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Getting public IP of host machine  RSS feed

 
Jeremy Park
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Hi, a few months ago, I wrote a few small bits of software for a customer, and I've recently found out that he has resold multiple copies of my program. I didn't really think it to be a massive issue before, but after this, I should really find a good way to safeguard against it. This particular software runs on a host machine, and therefore, the IP address is static, and does not change. I thought since the IP doesn't change, I could add a few lines of code to check the public ip of the host, and only allow the program to run if the software is being run on the correct IP address. This is the best way I can think to do it, but I'm sure there's a better way. If there isn't a better way to do it though, what do you think the best way to get the public ip would be? Thanks.
 
Guillermo Ishi
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Is the program you want to protect running on a server, or the host computer? You could get the ip address in either case. You could also get the mac address which identifies a specific machine. Both can be spoofed. There are more sophisticated was of identifying a particular computer. One thing is to work out something with the customer, letting him know you retain ownership. I don't know if you automatically do. Are you trying to prevent piracy or are you wanting to be able to sue people? It is hard to prevent piracy. It is easy to sue people, but only if you have your ducks in a row. Maybe you could partner with a local patent attorney.
 
Jeremy Park
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Guillermo Ishi wrote:Is the program you want to protect running on a server, or the host computer? You could get the ip address in either case. You could also get the mac address which identifies a specific machine. Both can be spoofed. There are more sophisticated was of identifying a particular computer. One thing is to work out something with the customer, letting him know you retain ownership. I don't know if you automatically do. Are you trying to prevent piracy or are you wanting to be able to sue people? It is hard to prevent piracy. It is easy to sue people, but only if you have your ducks in a row. Maybe you could partner with a local patent attorney.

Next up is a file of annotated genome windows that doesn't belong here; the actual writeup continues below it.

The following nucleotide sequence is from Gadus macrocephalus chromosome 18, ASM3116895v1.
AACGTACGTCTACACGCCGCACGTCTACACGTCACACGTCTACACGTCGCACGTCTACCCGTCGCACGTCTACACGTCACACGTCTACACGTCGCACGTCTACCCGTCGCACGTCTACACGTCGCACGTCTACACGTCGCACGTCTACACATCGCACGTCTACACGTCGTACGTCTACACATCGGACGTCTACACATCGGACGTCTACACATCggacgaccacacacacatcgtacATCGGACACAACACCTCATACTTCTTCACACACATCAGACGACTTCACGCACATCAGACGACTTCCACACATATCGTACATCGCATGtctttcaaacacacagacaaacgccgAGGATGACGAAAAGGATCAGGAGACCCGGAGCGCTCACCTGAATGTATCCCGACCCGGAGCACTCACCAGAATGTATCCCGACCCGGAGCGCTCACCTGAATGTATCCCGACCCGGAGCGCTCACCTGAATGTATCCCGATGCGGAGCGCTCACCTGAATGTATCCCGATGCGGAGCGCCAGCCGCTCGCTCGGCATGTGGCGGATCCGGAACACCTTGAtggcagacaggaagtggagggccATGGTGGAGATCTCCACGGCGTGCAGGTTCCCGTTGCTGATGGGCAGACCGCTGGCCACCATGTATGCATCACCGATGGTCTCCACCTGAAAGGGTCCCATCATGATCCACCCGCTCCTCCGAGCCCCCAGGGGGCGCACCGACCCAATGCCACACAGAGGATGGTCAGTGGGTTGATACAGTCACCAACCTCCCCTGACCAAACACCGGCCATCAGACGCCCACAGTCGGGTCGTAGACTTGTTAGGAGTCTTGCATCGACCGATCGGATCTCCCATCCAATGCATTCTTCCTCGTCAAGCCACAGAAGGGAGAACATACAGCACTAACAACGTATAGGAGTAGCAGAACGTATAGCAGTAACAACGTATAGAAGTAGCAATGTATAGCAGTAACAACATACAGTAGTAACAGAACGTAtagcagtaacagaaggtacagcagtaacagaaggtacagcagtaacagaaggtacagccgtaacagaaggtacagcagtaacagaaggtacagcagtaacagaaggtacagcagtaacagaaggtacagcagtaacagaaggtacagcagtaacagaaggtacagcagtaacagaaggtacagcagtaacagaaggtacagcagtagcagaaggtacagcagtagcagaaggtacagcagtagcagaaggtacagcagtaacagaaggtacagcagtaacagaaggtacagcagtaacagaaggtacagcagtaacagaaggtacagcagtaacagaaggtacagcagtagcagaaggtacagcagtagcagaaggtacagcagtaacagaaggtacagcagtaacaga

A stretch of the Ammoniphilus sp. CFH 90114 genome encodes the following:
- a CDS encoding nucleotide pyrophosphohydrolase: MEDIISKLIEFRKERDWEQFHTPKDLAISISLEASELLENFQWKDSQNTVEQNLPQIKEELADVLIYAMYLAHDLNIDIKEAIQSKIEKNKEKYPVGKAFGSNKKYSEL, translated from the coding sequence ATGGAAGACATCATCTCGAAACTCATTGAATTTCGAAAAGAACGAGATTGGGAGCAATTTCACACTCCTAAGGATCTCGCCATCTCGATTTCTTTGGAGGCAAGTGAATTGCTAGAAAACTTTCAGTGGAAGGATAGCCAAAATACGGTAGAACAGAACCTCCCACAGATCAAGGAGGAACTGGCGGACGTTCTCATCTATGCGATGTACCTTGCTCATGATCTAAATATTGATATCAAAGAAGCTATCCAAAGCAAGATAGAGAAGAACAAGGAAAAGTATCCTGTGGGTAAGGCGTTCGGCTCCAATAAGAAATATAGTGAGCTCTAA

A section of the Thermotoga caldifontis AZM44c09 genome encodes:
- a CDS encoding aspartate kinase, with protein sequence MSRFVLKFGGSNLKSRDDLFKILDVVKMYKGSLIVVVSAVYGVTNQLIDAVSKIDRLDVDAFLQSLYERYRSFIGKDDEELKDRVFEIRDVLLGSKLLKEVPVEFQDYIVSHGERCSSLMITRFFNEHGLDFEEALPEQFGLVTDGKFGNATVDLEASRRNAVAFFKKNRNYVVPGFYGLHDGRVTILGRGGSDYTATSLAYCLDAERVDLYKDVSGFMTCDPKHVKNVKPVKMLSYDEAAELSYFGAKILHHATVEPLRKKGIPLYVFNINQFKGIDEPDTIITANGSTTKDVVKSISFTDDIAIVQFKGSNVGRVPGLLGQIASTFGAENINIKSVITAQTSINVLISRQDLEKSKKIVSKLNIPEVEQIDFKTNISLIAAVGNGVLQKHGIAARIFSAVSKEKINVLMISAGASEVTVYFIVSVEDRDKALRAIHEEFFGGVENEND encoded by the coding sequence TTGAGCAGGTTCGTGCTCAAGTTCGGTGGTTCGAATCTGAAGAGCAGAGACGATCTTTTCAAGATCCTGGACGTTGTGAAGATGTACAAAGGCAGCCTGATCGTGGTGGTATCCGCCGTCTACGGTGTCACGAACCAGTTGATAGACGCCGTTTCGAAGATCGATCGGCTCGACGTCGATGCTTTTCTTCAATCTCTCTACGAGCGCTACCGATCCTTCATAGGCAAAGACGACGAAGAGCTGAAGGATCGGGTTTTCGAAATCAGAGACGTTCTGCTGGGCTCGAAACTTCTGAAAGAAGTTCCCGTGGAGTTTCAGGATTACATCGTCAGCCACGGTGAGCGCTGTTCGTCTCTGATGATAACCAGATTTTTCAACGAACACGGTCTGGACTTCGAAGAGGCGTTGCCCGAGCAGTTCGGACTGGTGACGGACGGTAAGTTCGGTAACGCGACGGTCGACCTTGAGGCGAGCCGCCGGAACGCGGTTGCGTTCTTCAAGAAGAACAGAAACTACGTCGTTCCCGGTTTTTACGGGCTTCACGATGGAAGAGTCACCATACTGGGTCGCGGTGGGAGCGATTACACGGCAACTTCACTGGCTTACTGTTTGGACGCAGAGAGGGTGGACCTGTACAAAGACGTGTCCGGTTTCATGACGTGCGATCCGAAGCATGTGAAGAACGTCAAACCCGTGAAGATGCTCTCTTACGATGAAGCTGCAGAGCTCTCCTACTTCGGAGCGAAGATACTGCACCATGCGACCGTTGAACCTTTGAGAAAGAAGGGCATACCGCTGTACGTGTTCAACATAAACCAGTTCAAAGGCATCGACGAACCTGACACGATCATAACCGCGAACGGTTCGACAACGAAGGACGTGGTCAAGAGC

Actually, a MAC address is a good idea. The program is currently running on a server, but used to be just on a home computer. I'm not too worried about someone taking the time to spoof the IP, or the MAC address, as long as it makes reselling it far less useful. As for suing him, it's probably not worth bothering, because he lives on the other side of the planet to me, and the software was sold for less than $200. I just don't like the idea that he is reselling my software. As for letting him know that I retain ownership, I had already coded in a message saying that redistribution of this software was illegal, so he knows :P
 
Guillermo Ishi
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It sounds like you got your money and maybe you wouldn't have if it hadn't been something the guy could resell. Let him resell all he wants if the guys he sells to wouldn't have been your customers anyway. I wrote a lot of small programs that I tried to copy protect but it would have been better to just include a donate button and tell them please give it to everybody you know There is a way to purposely set up people to be sued under the terms of the dmca and hope everybody gives it to everybody they know too but it's pretty distasteful. It's illegal to use an unauthorized copy as well.
 
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